By Mavis Gragg
There has been a lot of discussion and debate around the American Rescue Plan, which is designed to stimulate the United States’ recovery from the devastating effects of the COVID-19 pandemic. As we consider how to distribute funds from the American Rescue Plan, it’s critical that the needs of historically underserved Black family forest owners aren’t overlooked. The Sustainable Forestry and African American Land Retention Network (SFLR) is ready to work with USDA to leverage the skills, expertise, relationships, and capacity of SFLR to maximize the impact of the stimulus package.
I’m encouraged that the American Rescue Plan has provisions to tackle the mistrust, inequity, and systemic racism that African American forest owners face as they seek to keep their land, manage it well, and generate family wealth. With the right support, these same families can produce climate-friendly environmental and economic benefits for their communities.
Keeping these family forests as forests means more carbon storage, an important tool for climate change mitigation, which is something we all benefit from. Many of the Black family landowners we work with often don’t see their land through a sustainable forestry lens. Sometimes they don’t even think of the trees on their land as a forest, with all the values associated with a forest.
That’s why we need to ensure American Rescue Plan delivers on its promises. In 2019, I became Director of the SFLR Program at the American Forest Foundation (AFF) as AFF assumed the administrative, fundraising, policy advocacy, and technical support functions of the SFLR program in collaboration with the SFLR network.
The SFLR network uses forestry to help African American landowners generate wealth and keep land in the hands of African American families. It has helped more than 1,400 landowners access the resources they need to retain and solidify their land rights across more than 90,000 acres in the Southeast. The network has deep connections across the Southeast and has inspired families who have a renewed hope for generating sustainable wealth and securing title to their land.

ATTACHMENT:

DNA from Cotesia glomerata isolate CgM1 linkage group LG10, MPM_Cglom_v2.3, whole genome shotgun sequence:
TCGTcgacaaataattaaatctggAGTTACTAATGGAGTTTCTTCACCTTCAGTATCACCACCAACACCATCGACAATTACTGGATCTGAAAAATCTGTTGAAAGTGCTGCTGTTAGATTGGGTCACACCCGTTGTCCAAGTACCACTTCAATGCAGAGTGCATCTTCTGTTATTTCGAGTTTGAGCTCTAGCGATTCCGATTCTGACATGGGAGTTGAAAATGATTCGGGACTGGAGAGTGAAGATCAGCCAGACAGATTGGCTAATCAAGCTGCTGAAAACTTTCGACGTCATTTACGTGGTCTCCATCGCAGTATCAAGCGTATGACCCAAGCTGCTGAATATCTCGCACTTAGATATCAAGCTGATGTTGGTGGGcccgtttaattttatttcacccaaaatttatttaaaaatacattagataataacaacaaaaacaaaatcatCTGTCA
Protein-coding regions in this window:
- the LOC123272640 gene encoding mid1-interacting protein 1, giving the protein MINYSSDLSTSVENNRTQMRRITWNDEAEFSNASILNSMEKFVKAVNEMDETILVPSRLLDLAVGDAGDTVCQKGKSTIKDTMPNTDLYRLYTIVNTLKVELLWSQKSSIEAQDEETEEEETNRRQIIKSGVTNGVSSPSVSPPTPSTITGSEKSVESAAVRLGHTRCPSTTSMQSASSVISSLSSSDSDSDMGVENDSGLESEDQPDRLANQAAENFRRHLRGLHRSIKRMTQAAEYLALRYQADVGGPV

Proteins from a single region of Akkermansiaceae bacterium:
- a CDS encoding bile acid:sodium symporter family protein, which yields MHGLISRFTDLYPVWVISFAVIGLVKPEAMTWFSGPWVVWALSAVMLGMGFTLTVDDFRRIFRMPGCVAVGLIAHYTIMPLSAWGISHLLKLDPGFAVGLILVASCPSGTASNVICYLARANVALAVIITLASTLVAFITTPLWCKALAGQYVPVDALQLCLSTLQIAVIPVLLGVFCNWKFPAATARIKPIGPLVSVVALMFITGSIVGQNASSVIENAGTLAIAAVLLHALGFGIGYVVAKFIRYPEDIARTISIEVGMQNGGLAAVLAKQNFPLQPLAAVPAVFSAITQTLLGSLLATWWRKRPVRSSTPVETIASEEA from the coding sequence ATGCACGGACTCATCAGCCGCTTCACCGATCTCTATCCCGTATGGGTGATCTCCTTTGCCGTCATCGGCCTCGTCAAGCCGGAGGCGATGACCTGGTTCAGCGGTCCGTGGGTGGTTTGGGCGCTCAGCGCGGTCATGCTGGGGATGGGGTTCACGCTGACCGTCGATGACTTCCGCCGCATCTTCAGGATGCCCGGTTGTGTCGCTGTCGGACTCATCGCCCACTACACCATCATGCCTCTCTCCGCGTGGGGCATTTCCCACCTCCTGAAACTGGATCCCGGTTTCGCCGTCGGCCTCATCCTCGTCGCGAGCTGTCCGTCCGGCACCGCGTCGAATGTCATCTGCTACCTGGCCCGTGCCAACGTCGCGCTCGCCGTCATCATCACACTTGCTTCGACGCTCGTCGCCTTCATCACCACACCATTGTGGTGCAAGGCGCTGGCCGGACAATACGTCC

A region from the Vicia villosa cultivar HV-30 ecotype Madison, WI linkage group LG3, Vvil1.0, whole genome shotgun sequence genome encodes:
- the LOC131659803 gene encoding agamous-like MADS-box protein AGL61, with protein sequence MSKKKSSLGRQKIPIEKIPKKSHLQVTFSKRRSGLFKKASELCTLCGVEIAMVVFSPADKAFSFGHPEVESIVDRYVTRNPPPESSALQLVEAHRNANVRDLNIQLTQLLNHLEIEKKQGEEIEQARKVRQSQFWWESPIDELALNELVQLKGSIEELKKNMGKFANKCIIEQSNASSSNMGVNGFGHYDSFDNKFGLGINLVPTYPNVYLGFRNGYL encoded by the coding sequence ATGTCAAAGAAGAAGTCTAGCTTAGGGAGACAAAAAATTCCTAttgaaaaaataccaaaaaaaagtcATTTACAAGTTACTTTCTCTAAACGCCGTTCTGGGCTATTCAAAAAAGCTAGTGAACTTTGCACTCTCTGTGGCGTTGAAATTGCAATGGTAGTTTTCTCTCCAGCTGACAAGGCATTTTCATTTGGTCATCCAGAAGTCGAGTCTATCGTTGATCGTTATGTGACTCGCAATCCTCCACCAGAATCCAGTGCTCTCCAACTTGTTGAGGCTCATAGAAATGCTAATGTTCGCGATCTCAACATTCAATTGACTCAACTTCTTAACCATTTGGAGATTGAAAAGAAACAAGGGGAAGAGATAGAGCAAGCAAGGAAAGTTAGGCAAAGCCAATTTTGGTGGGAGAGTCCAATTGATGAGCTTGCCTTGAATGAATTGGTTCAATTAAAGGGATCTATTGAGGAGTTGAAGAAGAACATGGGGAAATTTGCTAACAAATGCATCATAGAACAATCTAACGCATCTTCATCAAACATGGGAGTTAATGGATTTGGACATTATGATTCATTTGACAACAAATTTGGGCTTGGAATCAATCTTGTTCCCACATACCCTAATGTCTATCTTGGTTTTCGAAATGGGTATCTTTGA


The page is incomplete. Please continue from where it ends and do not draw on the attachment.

SFLR is uniquely placed to collaborate with USDA on making the most of the American Rescue Plan. I see lots of scope for the SFLR network and the USDA to use provisions in the stimulus package to increase the forest management capacity of small landowners.
One of SFLR’s key recommendations to help maximize the positive impact of the stimulus package is to create an Office of Small Farms to support programs and policies that provide equitable access for small farms. This office would be dedicated to ensuring equitable access to USDA programs for small acreage and historically underserved landowners, including forest owners.
Funding for partnerships with community-based, Black-led organizations that are working to provide legal solutions for issues around “heirs’ property,” also known as “tangled title,” is another priority. One of the major drivers of Black family land loss is partition laws that allow any co-tenant, even those outside the family, to force a sale of the entire property—leaving the family at the mercy of unscrupulous developers. Although Black Americans had amassed roughly 15 million acres of land in the U.S. South between 1865 and 1919, today, 97% of those lands have been lost, according to the Land Trust Alliance.
This is an issue I have a deep personal and professional connection to. In 2012, my parents died unexpectedly, and my family lost considerable property. During this period, I realized I wanted to refocus my work as a lawyer. In 2014 I moved to North Carolina and opened my own law firm that specialized in what I like to call “death and dirt” law. We need to help other families get organized and prepared for what happens when a family member passes, particularly for people of a low socioeconomic class whose wealth is even more precious.
In addition to ensuring the American Rescue Plan helps these Black family forest owners, enacting the Uniform Partition of Heirs Property Act (Act) is another legislative priority for the SFLR. It has been enacted in 19 jurisdictions, including the U.S. Virgin Islands, and we are working in seven other states where the Act has been introduced. North Carolina is the only state in the eight-state SFLR network that has not enacted the legislation, although it has introduced it.
The Act contains several simple but important due process measures, such as notice periods and the right for owners to buy the petitioning owner’s interest. Sales must be held on the open market instead of auction and are also supervised by the courts to ensure all the landowners receive their fair share.
The SFLR exists to create a sustainable system of support for African American forest owners that significantly increases the value of African American-owned forests, land retention, and asset development. Fulfilling our mission will not only right wrongs committed over generations, but it will also help keep sustainable, working forests as forests—something that helps us all as we enjoy the myriad benefits these forests offer like cleaning our air and water, mitigating climate change by storing carbon, conserving biodiversity, and giving us places to enjoy nature.